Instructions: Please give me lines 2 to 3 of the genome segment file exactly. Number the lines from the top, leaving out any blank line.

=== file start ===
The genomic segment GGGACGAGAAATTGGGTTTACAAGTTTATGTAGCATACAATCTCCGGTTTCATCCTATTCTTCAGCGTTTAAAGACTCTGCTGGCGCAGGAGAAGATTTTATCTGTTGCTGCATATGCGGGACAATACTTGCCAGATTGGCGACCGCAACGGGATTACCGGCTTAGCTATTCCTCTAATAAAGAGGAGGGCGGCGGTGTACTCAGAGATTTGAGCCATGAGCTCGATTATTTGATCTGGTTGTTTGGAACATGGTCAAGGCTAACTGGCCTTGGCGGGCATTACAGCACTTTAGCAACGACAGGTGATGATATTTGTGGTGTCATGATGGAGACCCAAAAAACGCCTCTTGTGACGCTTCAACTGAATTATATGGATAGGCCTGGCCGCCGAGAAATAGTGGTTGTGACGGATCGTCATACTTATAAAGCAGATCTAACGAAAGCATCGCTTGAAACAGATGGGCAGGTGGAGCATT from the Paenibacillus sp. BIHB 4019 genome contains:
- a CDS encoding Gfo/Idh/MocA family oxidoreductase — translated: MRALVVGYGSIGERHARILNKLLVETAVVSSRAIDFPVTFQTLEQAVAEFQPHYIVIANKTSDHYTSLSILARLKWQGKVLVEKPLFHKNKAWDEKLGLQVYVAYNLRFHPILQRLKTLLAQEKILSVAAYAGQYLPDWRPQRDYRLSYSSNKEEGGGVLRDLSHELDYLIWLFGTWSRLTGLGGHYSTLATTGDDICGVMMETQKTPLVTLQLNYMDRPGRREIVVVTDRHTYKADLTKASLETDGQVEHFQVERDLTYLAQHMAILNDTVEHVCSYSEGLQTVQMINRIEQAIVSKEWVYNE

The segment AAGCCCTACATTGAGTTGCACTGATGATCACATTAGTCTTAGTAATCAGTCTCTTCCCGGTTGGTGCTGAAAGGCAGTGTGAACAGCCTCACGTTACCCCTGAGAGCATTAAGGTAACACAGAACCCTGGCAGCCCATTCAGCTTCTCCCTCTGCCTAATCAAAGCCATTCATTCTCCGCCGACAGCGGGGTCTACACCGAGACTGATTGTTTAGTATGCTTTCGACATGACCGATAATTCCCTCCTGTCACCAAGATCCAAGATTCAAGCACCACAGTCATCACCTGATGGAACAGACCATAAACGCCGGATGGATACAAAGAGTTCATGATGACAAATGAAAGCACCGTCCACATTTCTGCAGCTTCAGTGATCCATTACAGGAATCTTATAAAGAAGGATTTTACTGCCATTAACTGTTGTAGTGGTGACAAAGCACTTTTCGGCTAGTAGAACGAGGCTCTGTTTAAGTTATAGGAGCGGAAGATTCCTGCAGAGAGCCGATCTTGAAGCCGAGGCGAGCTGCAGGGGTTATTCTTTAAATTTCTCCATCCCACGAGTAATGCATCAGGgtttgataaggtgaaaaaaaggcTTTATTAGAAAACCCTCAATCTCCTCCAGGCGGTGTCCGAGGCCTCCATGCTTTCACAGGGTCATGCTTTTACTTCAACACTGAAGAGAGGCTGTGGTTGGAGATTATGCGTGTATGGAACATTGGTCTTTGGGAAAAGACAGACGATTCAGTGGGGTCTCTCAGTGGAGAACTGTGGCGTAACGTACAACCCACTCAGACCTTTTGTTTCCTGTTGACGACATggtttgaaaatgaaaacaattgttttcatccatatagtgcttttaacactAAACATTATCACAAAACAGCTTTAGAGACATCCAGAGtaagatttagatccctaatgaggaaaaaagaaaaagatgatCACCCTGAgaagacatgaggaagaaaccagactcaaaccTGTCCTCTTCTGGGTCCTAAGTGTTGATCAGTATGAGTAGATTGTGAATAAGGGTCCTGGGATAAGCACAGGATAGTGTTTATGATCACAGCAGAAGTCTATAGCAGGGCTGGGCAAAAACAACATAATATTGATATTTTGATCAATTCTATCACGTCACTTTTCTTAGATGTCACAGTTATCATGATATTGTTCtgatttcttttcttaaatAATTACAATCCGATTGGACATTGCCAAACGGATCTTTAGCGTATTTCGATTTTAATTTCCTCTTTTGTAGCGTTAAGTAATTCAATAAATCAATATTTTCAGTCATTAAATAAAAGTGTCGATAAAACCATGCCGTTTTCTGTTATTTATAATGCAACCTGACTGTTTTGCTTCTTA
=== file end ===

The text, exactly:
- a CDS encoding Gfo/Idh/MocA family oxidoreductase — translated: MRALVVGYGSIGERHARILNKLLVETAVVSSRAIDFPVTFQTLEQAVAEFQPHYIVIANKTSDHYTSLSILARLKWQGKVLVEKPLFHKNKAWDEKLGLQVYVAYNLRFHPILQRLKTLLAQEKILSVAAYAGQYLPDWRPQRDYRLSYSSNKEEGGGVLRDLSHELDYLIWLFGTWSRLTGLGGHYSTLATTGDDICGVMMETQKTPLVTLQLNYMDRPGRREIVVVTDRHTYKADLTKASLETDGQVEHFQVERDLTYLAQHMAILNDTVEHVCSYSEGLQTVQMINRIEQAIVSKEWVYNE

The segment AAGCCCTACATTGAGTTGCACTGATGATCACATTAGTCTTAGTAATCAGTCTCTTCCCGGTTGGTGCTGAAAGGCAGTGTGAACAGCCTCACGTTACCCCTGAGAGCATTAAGGTAACACAGAACCCTGGCAGCCCATTCAGCTTCTCCCTCTGCCTAATCAAAGCCATTCATTCTCCGCCGACAGCGGGGTCTACACCGAGACTGATTGTTTAGTATGCTTTCGACATGACCGATAATTCCCTCCTGTCACCAAGATCCAAGATTCAAGCACCACAGTCATCACCTGATGGAACAGACCATAAACGCCGGATGGATACAAAGAGTTCATGATGACAAATGAAAGCACCGTCCACATTTCTGCAGCTTCAGTGATCCATTACAGGAATCTTATAAAGAAGGATTTTACTGCCATTAACTGTTGTAGTGGTGACAAAGCACTTTTCGGCTAGTAGAACGAGGCTCTGTTTAAGTTATAGGAGCGGAAGATTCCTGCAGAGAGCCGATCTTGAAGCCGAGGCGAGCTGCAGGGGTTATTCTTTAAATTTCTCCATCCCACGAGTAATGCATCAGGgtttgataaggtgaaaaaaaggcTTTATTAGAAAACCCTCAATCTCCTCCAGGCGGTGTCCGAGGCCTCCATGCTTTCACAGGGTCATGCTTTTACTTCAACACTGAAGAGAGGCTGTGGTTGGAGATTATGCGTGTATGGAACATTGGTCTTTGGGAAAAGACAGACGATTCAGTGGGGTCTCTCAGTGGAGAACTGTGGCGTAACGTACAACCCACTCAGACCTTTTGTTTCCTGTTGACGACATggtttgaaaatgaaaacaattgttttcatccatatagtgcttttaacactAAACATTATCACAAAACAGCTTTAGAGACATCCAGAGtaagatttagatccctaatgaggaaaaaagaaaaagatgatCACCCTGAgaagacatgaggaagaaaccagactcaaaccTGTCCTCTTCTGGGTCCTAAGTGTTGATCAGTATGAGTAGATTGTGAATAAGGGTCCTGGGATAAGCACAGGATAGTGTTTATGATCACAGCAGAAGTCTATAGCAGGGCTGGGCAAAAACAACATAATATTGATATTTTGATCAATTCTATCACGTCACTTTTCTTAGATGTCACAGTTATCATGATATTGTTCtgatttcttttcttaaatAATTACAATCCGATTGGACATTGCCAAACGGATCTTTAGCGTATTTCGATTTTAATTTCCTCTTTTGTAGCGTTAAGTAATTCAATAAATCAATATTTTCAGTCATTAAATAAAAGTGTCGATAAAACCATGCCGTTTTCTGTTATTTATAATGCAACCTGACTGTTTTGCTTCTTA